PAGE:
Purdue Global Budget: More than $132m spent on marketing last year

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10 replies
  1. Don Gorges
    Don Gorges says:

    Thanks for raising questions, Phil.
    Perhaps contacting the leadership team will offer further insights into their marketing investments. . .”The Marketing and Media Leadership team oversees several divisions that work together to give Purdue and its community its own unique voice” _ https://www.purdue.edu/marketing/about/leadership-team.php

    “We love showing off the work we’ve done! Here you’ll see many examples of how we’ve partnered with groups across Purdue to share their stories and reach key audiences. Discover for yourself the innovative ways we can all share the Purdue story.”
    https://www.purdue.edu/marketing/portfolio/index.php

  2. Steve hodownes
    Steve hodownes says:

    Thx for the data on Purdue Global interesting. The key point to look at when examining marketing costs is to examine marketing spend, leads and corresponding starts from a cohort perspective. For instance if I spent x in time period y the key question is how many inquiries, apps, an starts did that spend generate. Analiyzing by lead cohort is critical to get true view on aquistion costs, this is especially true in fast growing businesses

    Looking solely at marketing vs total enrollments or revenue can be misleading for a host of reasons. For instance lets assume aquistion cost in a given period falls or remains flat and marketing as a percent of revenue or enrollments roses.
    Should the incoming cohorts defect at a greater rate or defect earlier in life cycle would generate a higher marketing expense as a percent of revenue or total enrollments, when aquistion costs are truly falling. Granted, another explanation could be that students are not defecting at a higher rate but may be progressing at a slower pace and taking fewer courses per term. You could also have seasonality impact marketing expense as a percent of revenue or total enrollments. I have found that marketing spend and associated leads / apps generated often convert in a different time period than the financial period associated with the spend which can also lead to confusion. In summary the above analysis may be spot on but to truly umderstand what is happening to aquistion costs you need to analyze at the cohort level.

  3. William K. Zobrist
    William K. Zobrist says:

    It would be interesting to compare their budgets to that of ASU Online and WGU. Assuming PG aspires to attain and surpass enrollments of these institutions (we can agree there’s a finite pool of online students -right?) then they have to spend to 1)establish a new-ish brand in an established marketplace and 2)spend to take share from the competition. It seems at times there’s a nostalgia for public institutions not to engage in hardscrabble market activities, but, that doesn’t seem realistic if their overriding goal is the expansion of what they perceive is a unique offering to the world. Bottomline in higher education today – you have to spend money, lot’s of money to get students.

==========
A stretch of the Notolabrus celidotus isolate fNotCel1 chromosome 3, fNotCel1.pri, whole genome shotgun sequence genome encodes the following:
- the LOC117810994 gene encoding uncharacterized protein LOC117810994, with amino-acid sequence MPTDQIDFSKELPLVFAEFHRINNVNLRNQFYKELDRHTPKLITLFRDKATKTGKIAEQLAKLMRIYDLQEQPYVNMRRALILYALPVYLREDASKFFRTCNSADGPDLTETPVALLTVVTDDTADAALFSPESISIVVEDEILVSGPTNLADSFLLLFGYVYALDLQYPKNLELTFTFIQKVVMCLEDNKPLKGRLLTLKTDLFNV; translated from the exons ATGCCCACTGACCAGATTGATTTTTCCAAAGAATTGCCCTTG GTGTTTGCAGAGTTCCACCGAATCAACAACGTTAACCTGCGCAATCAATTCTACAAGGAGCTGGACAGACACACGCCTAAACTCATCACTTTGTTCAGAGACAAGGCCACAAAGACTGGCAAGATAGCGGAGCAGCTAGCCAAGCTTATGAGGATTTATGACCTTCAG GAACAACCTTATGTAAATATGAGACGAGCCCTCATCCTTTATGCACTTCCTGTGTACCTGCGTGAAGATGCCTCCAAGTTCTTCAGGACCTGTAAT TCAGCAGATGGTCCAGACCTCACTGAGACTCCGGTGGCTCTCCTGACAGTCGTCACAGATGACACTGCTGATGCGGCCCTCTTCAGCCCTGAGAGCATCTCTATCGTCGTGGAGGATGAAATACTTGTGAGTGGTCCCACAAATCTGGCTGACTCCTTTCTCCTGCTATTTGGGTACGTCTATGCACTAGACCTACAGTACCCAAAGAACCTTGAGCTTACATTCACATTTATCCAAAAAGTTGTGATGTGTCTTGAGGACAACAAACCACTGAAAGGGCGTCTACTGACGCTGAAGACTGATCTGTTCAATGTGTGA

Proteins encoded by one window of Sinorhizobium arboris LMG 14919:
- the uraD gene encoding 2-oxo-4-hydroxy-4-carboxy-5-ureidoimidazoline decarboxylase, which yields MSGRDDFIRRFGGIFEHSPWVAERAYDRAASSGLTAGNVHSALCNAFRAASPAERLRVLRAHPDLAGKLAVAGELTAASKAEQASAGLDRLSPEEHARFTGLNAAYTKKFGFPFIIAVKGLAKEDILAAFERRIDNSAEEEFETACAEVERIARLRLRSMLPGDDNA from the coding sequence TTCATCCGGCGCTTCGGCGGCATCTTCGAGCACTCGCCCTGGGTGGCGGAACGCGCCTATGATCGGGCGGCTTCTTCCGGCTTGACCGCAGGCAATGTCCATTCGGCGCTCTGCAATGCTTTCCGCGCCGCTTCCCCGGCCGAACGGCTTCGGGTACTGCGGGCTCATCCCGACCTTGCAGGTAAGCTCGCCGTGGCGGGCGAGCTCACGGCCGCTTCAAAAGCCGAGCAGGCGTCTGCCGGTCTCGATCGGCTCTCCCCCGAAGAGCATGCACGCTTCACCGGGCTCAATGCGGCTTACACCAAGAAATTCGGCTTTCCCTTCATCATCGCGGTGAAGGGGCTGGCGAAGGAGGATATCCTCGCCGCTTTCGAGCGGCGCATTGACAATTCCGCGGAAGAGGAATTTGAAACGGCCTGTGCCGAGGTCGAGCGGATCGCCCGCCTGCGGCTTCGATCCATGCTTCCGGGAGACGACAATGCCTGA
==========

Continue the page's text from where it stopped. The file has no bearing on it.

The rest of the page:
4. Angy
    Angy says:

    “Extrapolating this number for a full 12 months, Kaplan HE as an OPM is likely making close to $315 million in revenue from the Purdue agreement, out of Purdue Global’s roughly $437 million in operating expenses. While Kaplan’s case is unique, that is still a large OPM operation, especially from just one client.”

    Assuming you are referring to FY 2019, the operating expense listed in the table is $399 million. Where is the $437 million number coming from? And what numbers are you adding together to get $315 million in revenue for KHE?

    • Phil Hill
      Phil Hill says:

      That’s a good question – the basic idea is that the accounting standards for official Purdue U financial reporting (shown in first post) is different than the operational budget used internally. The $437m op expenses comes from this table taken from Purdue U 2019 Financial Report:
      https://i1.wp.com/philonedtech.com/wp-content/uploads/2020/01/Screenshot-2020-01-04-15.24.04.png?ssl=1

      You rightly call out that the internal Purdue Global budget shows $399m. Both documents come from Purdue. I believe the differences are based on which year expenses are booked in cases of deferred payments due to KHE. Think of the budget in terms of how you run PG and calculate what fees are owed KHE immediately, which are owed KHE but deferred, and which are foregone. Think of the PU Financial Report in terms of what must be externally reported according to formal accounting standards.

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